The most popular sport to bet on is the NFL. It is also the fastest-growing sport to bet in Las Vegas, which just says something about how popular the NFL really is. That was evidenced again this past year as the $132.5 million wagered on Super Bowl 50 at Vegas Sportsbooks was a new record, breaking the previous record of $119.4 million in Super Bowl XLVIII two years ago.  The Nevada State Gaming Control Board released their Super Bowl numbers less than 24 hours after last year’s game.

While the books in Nevada won a record $19,673,960 in the 2014 Super Bowl between the Broncos and Seahawks, they only earned $3,261,066 for the 2015 Super Bowl for a 2.8 percent return. It was actually the second-lowest Super Bowl win for the bookmakers since earning just $724,176 during the 2011 Super Bowl.

But they rebounded in a big way in 2016, earning $13.3 million in profits from Super Bowl 50.  They celebrated a 10.1 percent hold on the record handle.  Michael Lawton, a senior analyst for the Nevada State Gaming Control Board, says the biggest factors behind the record handle for Super Bowl 50 were the new mobile apps, in-game wagering, and an improved economy.

The Broncos won outright as underdogs against the Panthers.  Early money was one-sided on the Panthers as favorites, but the late action on the weekend poured in on the Broncos both on the spread and the money line once the line got up to 5.5 and 6 in most places.  It settled back down between 4.5 and 5 points.  The under was also a popular bet as the total dropped from 45.5 to 43, and under bettors cashed with the 24-10 final.

Perhaps another reason for the record handle was the location of the Super Bowl.  Since it was played on the West Coast in Santa Clara, fans from that region had a short trip to Las Vegas to place their wagers.  Fans stopped in the state’s sportsbooks to place wagers before heading to the game.  The Broncos are also a West Coast team that brought in a lot of money.  It also helped having a spread in the 4.5 to 5 range because it brought in a lot of moneyline action.  The previous year, the Patriots vs. Seahawks game was a pick ’em, so the money-line was pretty much non-existent.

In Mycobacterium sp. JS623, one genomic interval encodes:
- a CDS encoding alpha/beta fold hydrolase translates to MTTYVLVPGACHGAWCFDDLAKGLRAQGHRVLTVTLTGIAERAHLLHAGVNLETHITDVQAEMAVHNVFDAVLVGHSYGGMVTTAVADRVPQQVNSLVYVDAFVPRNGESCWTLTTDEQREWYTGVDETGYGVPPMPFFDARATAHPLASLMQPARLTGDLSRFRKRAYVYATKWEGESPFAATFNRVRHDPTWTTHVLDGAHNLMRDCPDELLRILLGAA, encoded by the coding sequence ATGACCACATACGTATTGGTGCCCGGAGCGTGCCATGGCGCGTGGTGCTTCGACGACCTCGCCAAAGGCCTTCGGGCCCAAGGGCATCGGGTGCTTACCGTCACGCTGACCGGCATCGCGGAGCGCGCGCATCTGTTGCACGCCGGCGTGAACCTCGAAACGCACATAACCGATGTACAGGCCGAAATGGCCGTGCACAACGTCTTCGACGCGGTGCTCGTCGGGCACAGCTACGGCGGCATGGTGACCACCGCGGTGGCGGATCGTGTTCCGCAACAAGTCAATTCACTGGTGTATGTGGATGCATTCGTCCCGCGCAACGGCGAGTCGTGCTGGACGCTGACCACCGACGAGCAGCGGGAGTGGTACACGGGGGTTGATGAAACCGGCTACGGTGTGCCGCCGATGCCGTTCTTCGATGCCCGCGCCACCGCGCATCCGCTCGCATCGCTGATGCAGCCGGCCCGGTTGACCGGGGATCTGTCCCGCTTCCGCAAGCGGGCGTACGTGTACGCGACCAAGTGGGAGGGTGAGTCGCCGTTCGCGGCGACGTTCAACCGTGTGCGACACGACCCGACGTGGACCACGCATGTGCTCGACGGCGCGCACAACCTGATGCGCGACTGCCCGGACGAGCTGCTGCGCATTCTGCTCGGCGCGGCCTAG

Just a few years ago, all the talk was about whether or not the books could break the $100 million mark. Well, after averaging nearly $123 million the last three years, it would be a huge disappointment if they didn’t get to $100 million in total wagers in the coming years. The hope was to get at least $120 million in 2016, and they had no problem exceeding that mark.  It’s clear that sports betting is thriving like never before.

Since 1991, the amount of money being bet has jumped by over $90 million. Fans are now more than ever willing to make some extra money by placing bets on big games such as the Super Bowl. There should be no reason to believe it will decrease in the future.

Only twice since 1991 has Las Vegas actually lost money on the Super bowl. The first occasion happened in Super Bowl XXIX when the San Francisco 49ers beat the San Diego Chargers by a final of 49-26. Vegas lost $396,674 that year. The second time occurred just a few years back in Super Bowl XLII when the New York Giants pulled off a huge upset over the previously unbeaten New England Patriots by a final of 17-14.